Li Songsong's exhibition at the Pace Gallery is just simply superb. I am actually campaigning to have this exhibition extended because it's that good. Even Ai Weiwei himself has given his stamp of approval by writing two essays about this artist in the show catalogue.
For this show, Li Songsong has taken his inspiration from historical figures and events from his native country China and yet, - and this is the impressive part - reconstructs them, almost sculpturally square by square in massive aluminum-panelled paintings, and abstractly with thick layers of paint. Read More »
Yesterday, it was announced that Ai Weiwei has been released. I, and the rest of the arts community rejoiced as soon as we heard the news. It´s a coincidence that I just finished reading Phaidon´s first monograph on Ai Weiwei and have finally grasped the language of his sculpture. Any celebration thrown now would be half-bake as we know that the story has not even reached the climax. We all know that Ai Weiwei will continually be "observed" and followed by the dreadfully invading CCTV. And unless he invents a whole new set of signs and Morse codes to communicate and let us know what really happened, then we need to follow the saga.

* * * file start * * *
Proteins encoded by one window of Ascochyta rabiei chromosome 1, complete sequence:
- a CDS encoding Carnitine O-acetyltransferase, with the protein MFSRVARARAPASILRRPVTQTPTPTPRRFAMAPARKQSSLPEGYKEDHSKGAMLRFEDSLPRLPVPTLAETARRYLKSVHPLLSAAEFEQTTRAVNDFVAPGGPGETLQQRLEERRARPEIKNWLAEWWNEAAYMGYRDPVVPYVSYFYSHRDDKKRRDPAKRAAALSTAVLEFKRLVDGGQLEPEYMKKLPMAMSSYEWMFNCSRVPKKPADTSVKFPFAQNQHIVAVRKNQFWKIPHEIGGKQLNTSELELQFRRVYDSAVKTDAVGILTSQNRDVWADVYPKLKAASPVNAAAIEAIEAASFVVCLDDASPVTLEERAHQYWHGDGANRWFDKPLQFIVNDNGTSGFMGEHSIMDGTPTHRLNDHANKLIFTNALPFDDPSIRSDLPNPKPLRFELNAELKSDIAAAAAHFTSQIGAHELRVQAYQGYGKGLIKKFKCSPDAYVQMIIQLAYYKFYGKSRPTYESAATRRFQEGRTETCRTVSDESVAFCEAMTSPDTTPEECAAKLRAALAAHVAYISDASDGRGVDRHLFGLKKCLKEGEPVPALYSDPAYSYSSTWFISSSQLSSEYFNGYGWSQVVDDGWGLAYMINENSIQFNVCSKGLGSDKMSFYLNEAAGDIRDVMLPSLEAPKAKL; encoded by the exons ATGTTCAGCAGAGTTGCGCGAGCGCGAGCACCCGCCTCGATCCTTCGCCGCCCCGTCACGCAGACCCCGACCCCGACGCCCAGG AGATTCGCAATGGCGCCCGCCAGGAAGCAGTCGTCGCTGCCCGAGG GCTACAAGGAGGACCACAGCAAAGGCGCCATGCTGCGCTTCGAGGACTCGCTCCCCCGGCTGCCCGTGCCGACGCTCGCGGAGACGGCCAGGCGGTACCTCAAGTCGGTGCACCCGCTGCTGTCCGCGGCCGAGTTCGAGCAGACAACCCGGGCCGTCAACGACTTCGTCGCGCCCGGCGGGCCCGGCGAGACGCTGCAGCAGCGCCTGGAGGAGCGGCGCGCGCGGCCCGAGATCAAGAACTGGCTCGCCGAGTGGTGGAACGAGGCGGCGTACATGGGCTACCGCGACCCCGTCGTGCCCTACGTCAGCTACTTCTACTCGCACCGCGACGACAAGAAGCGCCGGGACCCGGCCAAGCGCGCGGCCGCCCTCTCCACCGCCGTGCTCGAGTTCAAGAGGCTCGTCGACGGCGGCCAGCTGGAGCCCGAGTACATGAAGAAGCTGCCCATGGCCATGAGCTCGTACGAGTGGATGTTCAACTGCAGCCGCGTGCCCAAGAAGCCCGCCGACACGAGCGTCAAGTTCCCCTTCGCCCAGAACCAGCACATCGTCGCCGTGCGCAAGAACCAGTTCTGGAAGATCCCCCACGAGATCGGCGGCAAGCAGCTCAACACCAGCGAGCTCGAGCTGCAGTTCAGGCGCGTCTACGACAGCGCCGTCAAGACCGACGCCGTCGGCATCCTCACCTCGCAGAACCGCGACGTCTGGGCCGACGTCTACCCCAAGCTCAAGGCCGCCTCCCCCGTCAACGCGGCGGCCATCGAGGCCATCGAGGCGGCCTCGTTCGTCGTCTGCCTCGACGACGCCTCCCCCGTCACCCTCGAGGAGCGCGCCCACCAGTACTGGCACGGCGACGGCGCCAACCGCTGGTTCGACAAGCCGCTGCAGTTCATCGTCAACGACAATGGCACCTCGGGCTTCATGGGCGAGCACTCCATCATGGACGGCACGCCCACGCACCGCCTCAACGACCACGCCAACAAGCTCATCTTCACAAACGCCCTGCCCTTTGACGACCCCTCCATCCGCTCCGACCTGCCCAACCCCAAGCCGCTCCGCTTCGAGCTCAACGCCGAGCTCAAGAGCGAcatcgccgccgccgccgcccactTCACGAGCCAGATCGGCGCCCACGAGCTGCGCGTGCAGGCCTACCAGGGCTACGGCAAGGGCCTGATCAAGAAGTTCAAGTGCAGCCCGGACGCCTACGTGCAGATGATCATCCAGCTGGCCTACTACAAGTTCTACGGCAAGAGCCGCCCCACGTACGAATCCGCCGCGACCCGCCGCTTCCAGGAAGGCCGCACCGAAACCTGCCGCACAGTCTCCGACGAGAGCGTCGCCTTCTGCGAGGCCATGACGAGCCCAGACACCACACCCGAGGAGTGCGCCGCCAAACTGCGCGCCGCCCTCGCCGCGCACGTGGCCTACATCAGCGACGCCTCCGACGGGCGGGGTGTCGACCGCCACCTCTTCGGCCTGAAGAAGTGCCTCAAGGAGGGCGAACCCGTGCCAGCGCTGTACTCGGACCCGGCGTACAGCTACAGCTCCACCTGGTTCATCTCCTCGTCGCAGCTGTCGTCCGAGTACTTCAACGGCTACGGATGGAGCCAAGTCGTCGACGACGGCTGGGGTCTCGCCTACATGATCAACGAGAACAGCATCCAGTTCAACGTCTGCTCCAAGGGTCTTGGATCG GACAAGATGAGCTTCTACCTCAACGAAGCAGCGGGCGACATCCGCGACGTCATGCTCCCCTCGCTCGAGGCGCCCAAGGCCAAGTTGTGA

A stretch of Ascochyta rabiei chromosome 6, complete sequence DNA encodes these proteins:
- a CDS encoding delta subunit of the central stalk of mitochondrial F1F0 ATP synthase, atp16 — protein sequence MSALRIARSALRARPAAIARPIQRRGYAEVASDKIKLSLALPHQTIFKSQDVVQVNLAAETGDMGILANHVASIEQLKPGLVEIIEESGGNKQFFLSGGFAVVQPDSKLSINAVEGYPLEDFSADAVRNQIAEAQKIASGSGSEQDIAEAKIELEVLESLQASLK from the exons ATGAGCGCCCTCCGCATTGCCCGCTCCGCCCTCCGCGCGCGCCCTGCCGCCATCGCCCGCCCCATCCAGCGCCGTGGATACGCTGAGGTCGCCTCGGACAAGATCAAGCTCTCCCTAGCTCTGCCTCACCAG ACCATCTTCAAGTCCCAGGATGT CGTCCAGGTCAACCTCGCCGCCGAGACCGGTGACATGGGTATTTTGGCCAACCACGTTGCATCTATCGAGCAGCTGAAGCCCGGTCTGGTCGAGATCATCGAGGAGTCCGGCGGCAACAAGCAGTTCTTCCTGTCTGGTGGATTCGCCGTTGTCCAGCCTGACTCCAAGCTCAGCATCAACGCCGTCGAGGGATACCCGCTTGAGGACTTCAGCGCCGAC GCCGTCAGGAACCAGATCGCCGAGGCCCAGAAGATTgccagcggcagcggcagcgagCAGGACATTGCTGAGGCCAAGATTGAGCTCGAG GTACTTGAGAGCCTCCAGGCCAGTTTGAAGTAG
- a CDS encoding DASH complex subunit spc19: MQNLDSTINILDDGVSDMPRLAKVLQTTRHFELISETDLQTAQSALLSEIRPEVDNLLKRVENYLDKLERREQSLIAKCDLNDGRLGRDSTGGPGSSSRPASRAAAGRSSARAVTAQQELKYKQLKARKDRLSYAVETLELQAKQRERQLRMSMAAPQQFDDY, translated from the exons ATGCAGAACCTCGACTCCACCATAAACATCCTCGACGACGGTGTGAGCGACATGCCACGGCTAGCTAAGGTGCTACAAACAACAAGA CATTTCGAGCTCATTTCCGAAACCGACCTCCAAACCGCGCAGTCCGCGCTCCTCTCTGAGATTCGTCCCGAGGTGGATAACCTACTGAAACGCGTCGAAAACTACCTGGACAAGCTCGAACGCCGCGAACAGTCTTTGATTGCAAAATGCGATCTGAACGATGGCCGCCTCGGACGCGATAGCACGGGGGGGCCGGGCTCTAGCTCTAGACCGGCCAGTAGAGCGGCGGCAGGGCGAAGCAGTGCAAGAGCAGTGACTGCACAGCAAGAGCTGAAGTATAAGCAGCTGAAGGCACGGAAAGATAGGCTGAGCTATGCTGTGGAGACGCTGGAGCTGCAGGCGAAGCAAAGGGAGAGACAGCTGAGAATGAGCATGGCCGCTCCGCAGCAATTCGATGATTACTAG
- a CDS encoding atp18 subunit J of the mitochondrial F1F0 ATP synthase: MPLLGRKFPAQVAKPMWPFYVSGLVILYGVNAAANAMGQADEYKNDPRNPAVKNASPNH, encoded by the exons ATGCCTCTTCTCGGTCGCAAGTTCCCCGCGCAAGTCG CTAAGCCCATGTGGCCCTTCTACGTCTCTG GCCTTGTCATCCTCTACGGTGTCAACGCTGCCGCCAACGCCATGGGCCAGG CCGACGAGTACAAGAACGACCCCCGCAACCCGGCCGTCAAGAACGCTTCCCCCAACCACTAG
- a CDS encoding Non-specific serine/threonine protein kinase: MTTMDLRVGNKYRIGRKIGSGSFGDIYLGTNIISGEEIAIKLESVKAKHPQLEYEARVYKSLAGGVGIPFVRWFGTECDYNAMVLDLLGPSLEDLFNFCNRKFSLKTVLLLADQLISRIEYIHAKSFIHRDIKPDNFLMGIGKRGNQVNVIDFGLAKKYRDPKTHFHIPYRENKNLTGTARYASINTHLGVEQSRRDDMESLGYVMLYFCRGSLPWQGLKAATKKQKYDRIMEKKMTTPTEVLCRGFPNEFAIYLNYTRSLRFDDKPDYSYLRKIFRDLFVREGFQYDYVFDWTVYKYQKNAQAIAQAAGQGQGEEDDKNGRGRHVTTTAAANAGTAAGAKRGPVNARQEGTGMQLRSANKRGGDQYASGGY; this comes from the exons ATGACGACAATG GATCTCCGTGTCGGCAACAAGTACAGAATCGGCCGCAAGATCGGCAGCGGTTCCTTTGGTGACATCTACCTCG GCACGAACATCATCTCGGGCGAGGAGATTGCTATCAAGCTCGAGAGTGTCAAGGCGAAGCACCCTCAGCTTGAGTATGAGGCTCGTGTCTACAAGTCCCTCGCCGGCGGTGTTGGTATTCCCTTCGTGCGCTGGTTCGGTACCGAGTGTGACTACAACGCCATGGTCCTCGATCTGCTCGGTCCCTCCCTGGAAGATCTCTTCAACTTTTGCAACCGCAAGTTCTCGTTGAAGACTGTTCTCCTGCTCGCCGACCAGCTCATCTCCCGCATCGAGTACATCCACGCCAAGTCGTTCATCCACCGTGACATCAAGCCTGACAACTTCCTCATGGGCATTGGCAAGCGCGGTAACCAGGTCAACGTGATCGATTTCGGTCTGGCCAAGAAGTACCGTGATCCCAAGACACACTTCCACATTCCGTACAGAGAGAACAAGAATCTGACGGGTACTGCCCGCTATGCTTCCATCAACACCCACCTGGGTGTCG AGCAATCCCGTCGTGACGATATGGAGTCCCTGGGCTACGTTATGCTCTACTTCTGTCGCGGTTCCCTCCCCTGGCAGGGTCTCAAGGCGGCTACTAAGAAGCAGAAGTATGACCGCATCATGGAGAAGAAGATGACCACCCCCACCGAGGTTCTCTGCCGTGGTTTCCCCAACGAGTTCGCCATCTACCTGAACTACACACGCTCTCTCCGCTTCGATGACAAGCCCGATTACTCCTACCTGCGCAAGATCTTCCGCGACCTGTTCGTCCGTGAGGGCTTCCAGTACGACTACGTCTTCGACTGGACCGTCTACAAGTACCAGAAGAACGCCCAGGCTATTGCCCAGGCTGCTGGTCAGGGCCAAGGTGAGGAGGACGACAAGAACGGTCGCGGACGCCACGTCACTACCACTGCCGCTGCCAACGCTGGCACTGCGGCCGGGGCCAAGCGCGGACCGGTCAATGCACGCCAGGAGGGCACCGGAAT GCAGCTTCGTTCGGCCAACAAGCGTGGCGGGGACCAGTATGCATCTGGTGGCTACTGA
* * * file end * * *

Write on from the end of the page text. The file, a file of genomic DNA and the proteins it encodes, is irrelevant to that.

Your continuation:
He´s on bail for Godsakes, for tax evasion and was released due to "good behaviour for confessing his crimes." He was able to speak to some reporters outside his studio today but was not able to talk about his detention Read More »
I believe the controversial Chinese artist Ai Weiwei is one of the last standing political artists in the world today.
Weiwei is still being detained by the police as we speak after his plans of leaving the country was foiled. I was very excited about what I read last week that Weiwei was planning to transfer his studio in Berlin but now I don´t think this would ever be a possibility. Europe would undoubtedly receive him with open arms (which I know they already did) and Weiwei will seal the fact that Berlin is still the preferred art destination.
Unfortunately, the Chinese government is bent on not letting him go. The Chinese authorities are afraid of the growing global influence of Weiwei --- (France, Germany and the US have already demanded the release of Weiwei.) Read More »